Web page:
Over the half-way mark in these digests sees the focus turn to some of the detail on the dynamics of labour income inequality and the emergence of what Piketty calls a patrimonial middle class across both developed and emerging economies — Here Piketty raises questions about marginal productivity theory, the notion that a worker’s wage is determined by his or her marginal productivity and primarily skill — The theory involves the assumption that 1) a worker’s wage is equal to his/her marginal productivity or individual contribution to the output of a firm; and 2) that the worker’s productivity depends on his/her skill and on supply and demand for that skill in a given society — Although Piketty is at pains (or painfully?) distances himself from the ‘limited and naïve’ theory of marginal productivity, the theory is deemed to offer ‘interesting and important clues’ to explaining the historical evolution of labour income — Through a less than radical departure from marginal productivity theory, Piketty argues that ‘the best way to increase wages and reduce wage inequalities in the long run is to invest in education and skills’ — Education and technology are regarded as the decisive force for achieving progress in wages, for Piketty, but ‘the rules of the labour market play a crucial role in wage setting during periods of time determined by the relative progress of education and technology’ — Absent here is any notion of exploitation and a focus on the production of surplus appropriated and distributed by those other than its producers — Absent too would be the alternative conclusion that the physical processes of appropriating and distributing the surplus should be reserved for the subject of surplus-producing workers, which is the topic of a fascinating book by Richard Wolff entitled Democracy at Work: A Cure for Capitalism — Instead, Piketty traces the explosion of very high salaries across a series of countries, with different results, which has led to increased income inequality and the rise of supermanagers in both the financial and ‘non’-financial sectors — In the 1970s and 1980s, the upper centile’s share of national income was quite similar across the United States, Britain, Canada and Australia, ranging from 6 to 8 percent, with Canada the highest at 9 percent and Australia lowest at 5 percent of national income — By 2010, the upper centile’s share is nearly 20 percent in the United States, compared with 14-15 percent in Britain and Canada and barely 9-10 percent in Australia — As Piketty indicates, ‘we can say that the upper centile’s share in the United States increased roughly twice as much as in Britain and Canada and about three times as much as in Australia and New Zealand’ — This condition is compared to Continental Europe and Japan where the upper centile’s share of national income was barely 7 percent in the 1980s to about 9 percent; for Sweden from as little as 4 percent to about 7 percent; while for Germany it rose from 9 percent to nearly 11 percent of national income from the 1980s to the 2010s — ‘The central fact is that in all the wealthy countries, including continental Europe and Japan, the top thousandth enjoyed spectacular increases in purchasing power in 1990-2010, while the average person’s purchasing power stagnated’ — Historically, Piketty also traces how on the eve of World War I, the top decile’s share of national income in all European countries was 45-50 percent, compared with little more than 40 percent in the United States — The strong divergence that began in the 1970s then led to the top decile’s share of US national income reaching 45-50 percent, or roughly the same level as Europe in 1900-1910 — The United States has now shifted from being slightly less ‘inegalitarian’ than Europe in 1900-1910, to slightly more ‘inegalitarian’ in 1950-1960, to much more ‘inegalitarian’ in 2000-2010 — Emerging economies are also drawn into the analysis (South Africa, India, Indonesia, Argentina, China, Colombia) but Piketty admits that there are significant limitations to the available data for measuring the dynamics of income distribution in poor and emerging countries and for comparing them with the rich countries due to the meagre tax data for the entire twentieth century — Nevertheless, with a more strident tone, Piketty then asserts that on the basis of his analysis of labour income inequality the illusion of the theory of marginal productivity can be revealed as ‘it becomes something close to a pure ideological construct on the basis of which a justification for higher status can be elaborated’ — No kidding, Sherlock! — The edging around these issues is then apparent in his statement that ‘the theory of marginal productivity and of the race between technology and education offers a plausible explanation of the long-run evolution of the wage distribution’ but, he then states, there is a margin of error in the explanation of the skills-technology logic — Just as disappointing as these bland conclusions is Piketty’s account of the prevailing social norms whereby the rapid increases in wage inequalities in the United States and Britain have been tolerated and, albeit emerging later, with similar patterns evident in Continental Europe and Japan — ‘The problem is now to explain where these social norms come from and how they evolve, which is obviously a question for sociology, psychology, cultural and political history, and the study of beliefs and perceptions at least as much as for economics’ — The failure to explain the prevalence of such social norms, however, is evident in Piketty’s discussion of the rise of the ‘conservative revolution’ (or neoliberalism) since the 1970s and 1980s, which he links to a concern in these countries with the “developmental catch-up” coming from other states — A turn to ‘meritocratic extremism’, or the apparent need for modern societies to reward people with high salaries, has thus been condoned in these states, he believes, matched by decreases in the top marginal income tax rates with that windfall used to finance political parties, pressure groups and think tanks — This is a flaccid analysis that 1) fails to account for where social norms supportive of the ideology of neoliberalism come from, or why in a specific historical context social norms are underpinned by material entitlements and power relations linked to the discipline of capital, as argued in my joint article with Andreas Bieler in International Studies Quarterly; and 2) fails to provide a comprehensive critique of how capitalism works to deliver socially unacceptable results that requires a vision of an alternative economic system free of capitalism’s structural flaws.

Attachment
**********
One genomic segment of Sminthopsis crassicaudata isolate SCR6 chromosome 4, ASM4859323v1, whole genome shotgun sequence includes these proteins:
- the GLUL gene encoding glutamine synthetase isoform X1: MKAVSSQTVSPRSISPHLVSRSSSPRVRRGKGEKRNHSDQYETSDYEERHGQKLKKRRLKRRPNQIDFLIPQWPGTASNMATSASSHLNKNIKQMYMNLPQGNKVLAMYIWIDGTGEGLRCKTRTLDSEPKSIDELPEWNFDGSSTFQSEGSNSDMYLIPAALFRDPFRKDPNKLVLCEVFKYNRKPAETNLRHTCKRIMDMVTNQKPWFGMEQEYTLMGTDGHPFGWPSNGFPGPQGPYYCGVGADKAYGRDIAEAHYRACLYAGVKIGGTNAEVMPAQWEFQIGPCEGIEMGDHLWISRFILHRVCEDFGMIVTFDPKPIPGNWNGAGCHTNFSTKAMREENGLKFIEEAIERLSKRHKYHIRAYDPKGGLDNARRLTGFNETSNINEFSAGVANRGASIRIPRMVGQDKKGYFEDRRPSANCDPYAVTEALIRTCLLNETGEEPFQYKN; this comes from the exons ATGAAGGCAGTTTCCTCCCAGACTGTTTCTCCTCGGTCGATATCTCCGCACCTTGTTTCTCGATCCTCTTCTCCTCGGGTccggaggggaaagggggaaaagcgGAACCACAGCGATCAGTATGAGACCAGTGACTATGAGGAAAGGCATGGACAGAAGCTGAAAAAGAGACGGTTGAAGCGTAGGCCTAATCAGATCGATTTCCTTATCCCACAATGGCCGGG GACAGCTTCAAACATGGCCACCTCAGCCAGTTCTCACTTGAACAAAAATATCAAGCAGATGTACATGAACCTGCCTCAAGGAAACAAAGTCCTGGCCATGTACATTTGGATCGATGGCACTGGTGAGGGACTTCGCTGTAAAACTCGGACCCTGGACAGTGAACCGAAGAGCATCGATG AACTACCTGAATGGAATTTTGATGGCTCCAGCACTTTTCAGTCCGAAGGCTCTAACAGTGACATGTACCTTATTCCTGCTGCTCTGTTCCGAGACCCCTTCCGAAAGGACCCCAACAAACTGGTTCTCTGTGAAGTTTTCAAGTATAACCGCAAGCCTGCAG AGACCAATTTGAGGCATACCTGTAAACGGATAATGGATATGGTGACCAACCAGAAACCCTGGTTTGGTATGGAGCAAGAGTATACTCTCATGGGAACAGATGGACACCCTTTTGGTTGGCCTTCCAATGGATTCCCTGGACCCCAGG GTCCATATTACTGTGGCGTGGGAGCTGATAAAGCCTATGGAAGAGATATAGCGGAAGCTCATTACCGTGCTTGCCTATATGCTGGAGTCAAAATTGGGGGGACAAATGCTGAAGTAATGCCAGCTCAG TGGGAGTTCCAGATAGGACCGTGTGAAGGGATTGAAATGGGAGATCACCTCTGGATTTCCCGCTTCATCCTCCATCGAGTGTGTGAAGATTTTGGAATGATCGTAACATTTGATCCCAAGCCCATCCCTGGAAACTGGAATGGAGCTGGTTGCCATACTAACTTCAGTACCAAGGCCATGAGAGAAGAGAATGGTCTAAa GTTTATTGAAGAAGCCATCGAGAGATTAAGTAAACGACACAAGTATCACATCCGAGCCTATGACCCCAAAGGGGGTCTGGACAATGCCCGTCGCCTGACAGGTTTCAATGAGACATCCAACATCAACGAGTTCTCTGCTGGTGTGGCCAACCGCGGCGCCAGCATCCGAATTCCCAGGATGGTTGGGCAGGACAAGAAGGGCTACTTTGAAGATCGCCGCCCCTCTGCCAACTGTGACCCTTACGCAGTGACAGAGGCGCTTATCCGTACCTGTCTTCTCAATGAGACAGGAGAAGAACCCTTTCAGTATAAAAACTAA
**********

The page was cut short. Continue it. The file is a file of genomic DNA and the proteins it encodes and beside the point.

Question: How can social norms be conceived as material social processes in a way that surpasses the deficits of discourse, whilst avoiding the problems of economism, and why does a certain set of ideas, rooted in material relations, come to dominate at a particular point in time?